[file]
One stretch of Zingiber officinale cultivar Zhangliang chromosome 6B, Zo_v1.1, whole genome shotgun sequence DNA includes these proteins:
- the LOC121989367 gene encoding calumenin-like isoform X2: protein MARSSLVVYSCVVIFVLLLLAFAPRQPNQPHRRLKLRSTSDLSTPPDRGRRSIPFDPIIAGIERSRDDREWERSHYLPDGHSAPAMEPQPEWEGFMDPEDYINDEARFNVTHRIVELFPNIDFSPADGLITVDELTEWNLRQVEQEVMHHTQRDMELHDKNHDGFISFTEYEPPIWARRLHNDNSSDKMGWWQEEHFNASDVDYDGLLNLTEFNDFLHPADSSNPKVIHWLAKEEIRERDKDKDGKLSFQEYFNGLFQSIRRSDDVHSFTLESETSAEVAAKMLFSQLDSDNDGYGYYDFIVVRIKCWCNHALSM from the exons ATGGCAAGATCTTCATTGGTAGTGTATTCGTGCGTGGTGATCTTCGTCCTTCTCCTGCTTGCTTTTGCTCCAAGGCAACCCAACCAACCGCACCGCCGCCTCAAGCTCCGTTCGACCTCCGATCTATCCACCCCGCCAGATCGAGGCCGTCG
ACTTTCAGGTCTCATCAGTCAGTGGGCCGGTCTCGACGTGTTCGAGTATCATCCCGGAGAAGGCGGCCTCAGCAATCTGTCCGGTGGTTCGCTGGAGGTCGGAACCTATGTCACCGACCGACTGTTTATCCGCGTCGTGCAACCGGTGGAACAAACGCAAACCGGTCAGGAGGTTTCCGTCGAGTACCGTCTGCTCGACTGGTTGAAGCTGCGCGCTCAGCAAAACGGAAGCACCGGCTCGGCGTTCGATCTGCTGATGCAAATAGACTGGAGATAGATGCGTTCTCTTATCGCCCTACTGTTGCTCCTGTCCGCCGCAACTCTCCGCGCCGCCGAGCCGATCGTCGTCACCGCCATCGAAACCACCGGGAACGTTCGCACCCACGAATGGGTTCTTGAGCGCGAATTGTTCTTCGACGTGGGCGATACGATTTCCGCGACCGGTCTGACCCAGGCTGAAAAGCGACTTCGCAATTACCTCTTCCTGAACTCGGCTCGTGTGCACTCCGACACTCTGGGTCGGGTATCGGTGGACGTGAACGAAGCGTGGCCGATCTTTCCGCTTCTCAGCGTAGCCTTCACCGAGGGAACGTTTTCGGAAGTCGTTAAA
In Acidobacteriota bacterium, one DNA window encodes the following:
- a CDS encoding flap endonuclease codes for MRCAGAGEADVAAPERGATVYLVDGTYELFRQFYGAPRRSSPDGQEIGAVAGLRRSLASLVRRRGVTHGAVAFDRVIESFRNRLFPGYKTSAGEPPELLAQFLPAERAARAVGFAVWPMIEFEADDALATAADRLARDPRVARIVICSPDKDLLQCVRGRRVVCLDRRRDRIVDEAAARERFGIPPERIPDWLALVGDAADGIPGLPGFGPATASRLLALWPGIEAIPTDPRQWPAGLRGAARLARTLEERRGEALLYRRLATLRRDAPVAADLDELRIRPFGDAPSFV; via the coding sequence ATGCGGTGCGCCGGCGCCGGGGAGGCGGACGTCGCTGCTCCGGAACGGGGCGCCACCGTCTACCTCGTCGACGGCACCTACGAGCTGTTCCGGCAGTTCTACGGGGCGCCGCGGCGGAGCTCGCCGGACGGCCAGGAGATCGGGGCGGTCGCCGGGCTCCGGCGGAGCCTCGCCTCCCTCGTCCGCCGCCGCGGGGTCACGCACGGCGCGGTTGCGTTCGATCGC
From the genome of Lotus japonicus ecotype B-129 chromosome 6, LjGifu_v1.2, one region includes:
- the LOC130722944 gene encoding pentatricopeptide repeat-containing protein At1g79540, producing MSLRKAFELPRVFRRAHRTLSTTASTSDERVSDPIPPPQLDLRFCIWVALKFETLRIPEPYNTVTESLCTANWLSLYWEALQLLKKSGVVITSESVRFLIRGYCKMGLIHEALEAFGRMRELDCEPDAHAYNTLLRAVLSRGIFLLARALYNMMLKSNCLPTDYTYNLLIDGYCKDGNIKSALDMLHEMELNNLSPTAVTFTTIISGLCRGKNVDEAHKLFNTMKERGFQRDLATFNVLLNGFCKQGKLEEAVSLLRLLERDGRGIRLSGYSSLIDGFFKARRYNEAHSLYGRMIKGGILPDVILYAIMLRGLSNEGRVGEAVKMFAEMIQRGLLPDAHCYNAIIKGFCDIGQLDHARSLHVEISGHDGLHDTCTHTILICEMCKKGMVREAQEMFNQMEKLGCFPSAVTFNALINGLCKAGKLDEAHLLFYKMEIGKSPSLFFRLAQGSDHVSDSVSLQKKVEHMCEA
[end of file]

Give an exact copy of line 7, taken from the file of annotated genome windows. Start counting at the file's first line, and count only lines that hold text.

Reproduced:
- the LOC130722944 gene encoding pentatricopeptide repeat-containing protein At1g79540, producing MSLRKAFELPRVFRRAHRTLSTTASTSDERVSDPIPPPQLDLRFCIWVALKFETLRIPEPYNTVTESLCTANWLSLYWEALQLLKKSGVVITSESVRFLIRGYCKMGLIHEALEAFGRMRELDCEPDAHAYNTLLRAVLSRGIFLLARALYNMMLKSNCLPTDYTYNLLIDGYCKDGNIKSALDMLHEMELNNLSPTAVTFTTIISGLCRGKNVDEAHKLFNTMKERGFQRDLATFNVLLNGFCKQGKLEEAVSLLRLLERDGRGIRLSGYSSLIDGFFKARRYNEAHSLYGRMIKGGILPDVILYAIMLRGLSNEGRVGEAVKMFAEMIQRGLLPDAHCYNAIIKGFCDIGQLDHARSLHVEISGHDGLHDTCTHTILICEMCKKGMVREAQEMFNQMEKLGCFPSAVTFNALINGLCKAGKLDEAHLLFYKMEIGKSPSLFFRLAQGSDHVSDSVSLQKKVEHMCEA